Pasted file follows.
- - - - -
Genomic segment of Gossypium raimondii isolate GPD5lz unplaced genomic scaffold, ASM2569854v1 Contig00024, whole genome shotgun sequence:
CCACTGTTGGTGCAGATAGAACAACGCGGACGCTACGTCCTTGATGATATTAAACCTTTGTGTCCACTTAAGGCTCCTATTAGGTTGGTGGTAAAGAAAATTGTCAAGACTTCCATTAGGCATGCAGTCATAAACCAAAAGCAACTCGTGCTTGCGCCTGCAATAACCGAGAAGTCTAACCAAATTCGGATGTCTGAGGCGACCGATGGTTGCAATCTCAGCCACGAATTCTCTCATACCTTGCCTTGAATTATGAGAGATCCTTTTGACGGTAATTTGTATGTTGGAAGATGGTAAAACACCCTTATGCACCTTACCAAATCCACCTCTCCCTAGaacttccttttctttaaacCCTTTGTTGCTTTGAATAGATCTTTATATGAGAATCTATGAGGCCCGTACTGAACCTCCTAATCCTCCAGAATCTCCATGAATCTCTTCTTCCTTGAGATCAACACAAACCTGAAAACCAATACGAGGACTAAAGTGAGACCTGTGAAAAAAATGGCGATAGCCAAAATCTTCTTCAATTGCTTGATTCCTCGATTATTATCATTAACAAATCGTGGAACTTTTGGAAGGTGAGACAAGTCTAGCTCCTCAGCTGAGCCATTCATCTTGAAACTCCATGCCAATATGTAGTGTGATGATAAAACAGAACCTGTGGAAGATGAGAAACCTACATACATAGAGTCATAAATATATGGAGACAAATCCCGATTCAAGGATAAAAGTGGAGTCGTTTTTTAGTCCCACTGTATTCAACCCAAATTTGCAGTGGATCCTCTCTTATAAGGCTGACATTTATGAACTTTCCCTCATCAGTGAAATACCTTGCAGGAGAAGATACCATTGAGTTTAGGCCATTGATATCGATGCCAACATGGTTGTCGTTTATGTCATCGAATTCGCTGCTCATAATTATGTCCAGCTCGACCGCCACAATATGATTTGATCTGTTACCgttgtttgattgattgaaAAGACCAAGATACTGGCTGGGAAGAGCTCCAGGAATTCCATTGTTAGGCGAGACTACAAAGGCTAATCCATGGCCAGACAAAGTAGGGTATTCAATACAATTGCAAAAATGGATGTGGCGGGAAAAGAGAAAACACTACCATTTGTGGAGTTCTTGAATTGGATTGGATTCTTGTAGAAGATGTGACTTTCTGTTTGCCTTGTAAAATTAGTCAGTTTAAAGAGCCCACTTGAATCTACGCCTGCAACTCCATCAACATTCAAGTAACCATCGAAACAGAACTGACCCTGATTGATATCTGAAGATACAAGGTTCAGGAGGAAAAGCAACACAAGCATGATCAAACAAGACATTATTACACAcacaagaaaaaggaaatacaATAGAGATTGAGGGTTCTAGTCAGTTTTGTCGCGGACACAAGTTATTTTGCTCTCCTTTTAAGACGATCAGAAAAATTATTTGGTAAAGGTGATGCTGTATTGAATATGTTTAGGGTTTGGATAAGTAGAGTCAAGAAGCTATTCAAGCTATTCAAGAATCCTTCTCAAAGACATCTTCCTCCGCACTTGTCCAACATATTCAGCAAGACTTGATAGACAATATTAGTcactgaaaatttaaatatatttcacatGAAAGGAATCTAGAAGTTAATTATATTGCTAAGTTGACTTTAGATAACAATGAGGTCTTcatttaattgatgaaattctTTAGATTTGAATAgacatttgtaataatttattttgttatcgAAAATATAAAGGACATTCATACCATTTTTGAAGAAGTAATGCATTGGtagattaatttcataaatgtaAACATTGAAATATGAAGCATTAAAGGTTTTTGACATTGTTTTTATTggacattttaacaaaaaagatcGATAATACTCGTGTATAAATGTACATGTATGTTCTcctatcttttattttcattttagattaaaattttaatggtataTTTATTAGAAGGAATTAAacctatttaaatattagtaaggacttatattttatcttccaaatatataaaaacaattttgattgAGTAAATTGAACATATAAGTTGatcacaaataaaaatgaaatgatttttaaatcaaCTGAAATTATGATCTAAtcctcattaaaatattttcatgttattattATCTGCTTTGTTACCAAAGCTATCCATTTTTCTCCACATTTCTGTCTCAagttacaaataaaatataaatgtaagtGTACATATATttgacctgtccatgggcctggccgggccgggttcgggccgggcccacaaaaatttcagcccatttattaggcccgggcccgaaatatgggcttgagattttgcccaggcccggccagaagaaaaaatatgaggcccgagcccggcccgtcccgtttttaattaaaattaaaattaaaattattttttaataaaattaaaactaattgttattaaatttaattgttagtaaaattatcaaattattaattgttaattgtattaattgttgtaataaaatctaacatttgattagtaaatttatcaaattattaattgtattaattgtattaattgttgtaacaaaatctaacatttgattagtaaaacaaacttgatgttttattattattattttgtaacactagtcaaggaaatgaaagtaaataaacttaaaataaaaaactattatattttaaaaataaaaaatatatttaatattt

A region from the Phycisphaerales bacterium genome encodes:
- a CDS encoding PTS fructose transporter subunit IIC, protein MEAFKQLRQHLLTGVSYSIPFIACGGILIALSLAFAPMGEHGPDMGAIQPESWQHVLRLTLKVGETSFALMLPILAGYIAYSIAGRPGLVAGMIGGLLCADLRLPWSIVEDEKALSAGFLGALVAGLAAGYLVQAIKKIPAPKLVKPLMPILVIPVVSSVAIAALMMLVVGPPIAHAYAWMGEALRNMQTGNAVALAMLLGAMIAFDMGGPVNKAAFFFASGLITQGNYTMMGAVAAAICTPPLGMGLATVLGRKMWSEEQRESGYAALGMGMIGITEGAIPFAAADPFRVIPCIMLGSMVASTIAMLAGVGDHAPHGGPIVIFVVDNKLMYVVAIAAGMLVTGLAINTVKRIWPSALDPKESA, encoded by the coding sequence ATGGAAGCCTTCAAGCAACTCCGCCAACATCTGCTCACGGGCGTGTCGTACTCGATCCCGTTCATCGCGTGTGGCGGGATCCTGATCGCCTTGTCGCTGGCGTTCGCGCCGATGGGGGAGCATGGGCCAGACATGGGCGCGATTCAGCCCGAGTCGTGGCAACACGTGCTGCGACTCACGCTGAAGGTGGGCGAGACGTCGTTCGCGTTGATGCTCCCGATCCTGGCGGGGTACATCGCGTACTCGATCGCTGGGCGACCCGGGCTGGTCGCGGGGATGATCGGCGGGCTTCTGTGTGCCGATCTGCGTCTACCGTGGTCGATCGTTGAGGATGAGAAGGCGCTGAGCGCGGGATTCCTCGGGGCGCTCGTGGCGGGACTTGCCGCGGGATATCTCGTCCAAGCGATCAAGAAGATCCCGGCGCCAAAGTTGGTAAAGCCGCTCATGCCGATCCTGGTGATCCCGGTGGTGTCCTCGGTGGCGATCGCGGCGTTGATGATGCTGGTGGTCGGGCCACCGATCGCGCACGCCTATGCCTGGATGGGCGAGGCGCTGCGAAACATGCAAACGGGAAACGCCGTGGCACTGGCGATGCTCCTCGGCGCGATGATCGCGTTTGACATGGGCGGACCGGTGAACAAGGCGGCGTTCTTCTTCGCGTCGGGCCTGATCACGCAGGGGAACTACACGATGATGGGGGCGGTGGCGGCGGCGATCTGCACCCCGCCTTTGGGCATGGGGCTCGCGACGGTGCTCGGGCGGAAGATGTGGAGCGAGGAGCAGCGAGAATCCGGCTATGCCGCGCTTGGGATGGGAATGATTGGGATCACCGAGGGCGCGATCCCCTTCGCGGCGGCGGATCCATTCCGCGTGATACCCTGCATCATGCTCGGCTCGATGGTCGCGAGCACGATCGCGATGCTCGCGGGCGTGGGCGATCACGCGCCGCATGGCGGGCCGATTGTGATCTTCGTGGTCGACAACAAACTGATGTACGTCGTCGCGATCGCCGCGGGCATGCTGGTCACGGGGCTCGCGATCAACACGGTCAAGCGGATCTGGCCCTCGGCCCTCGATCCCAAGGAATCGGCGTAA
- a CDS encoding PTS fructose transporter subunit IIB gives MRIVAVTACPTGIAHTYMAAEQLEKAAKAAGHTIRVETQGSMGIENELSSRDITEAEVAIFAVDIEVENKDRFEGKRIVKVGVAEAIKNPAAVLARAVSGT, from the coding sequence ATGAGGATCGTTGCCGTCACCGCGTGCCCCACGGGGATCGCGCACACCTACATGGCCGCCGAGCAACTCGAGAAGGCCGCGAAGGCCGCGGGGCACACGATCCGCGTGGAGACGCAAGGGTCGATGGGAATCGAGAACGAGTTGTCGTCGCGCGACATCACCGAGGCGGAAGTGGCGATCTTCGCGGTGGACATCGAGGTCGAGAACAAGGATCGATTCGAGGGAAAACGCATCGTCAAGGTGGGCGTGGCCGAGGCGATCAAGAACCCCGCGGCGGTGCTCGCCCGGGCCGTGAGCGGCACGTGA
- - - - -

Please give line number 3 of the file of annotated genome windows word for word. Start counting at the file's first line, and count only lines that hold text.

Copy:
A region from the Phycisphaerales bacterium genome encodes: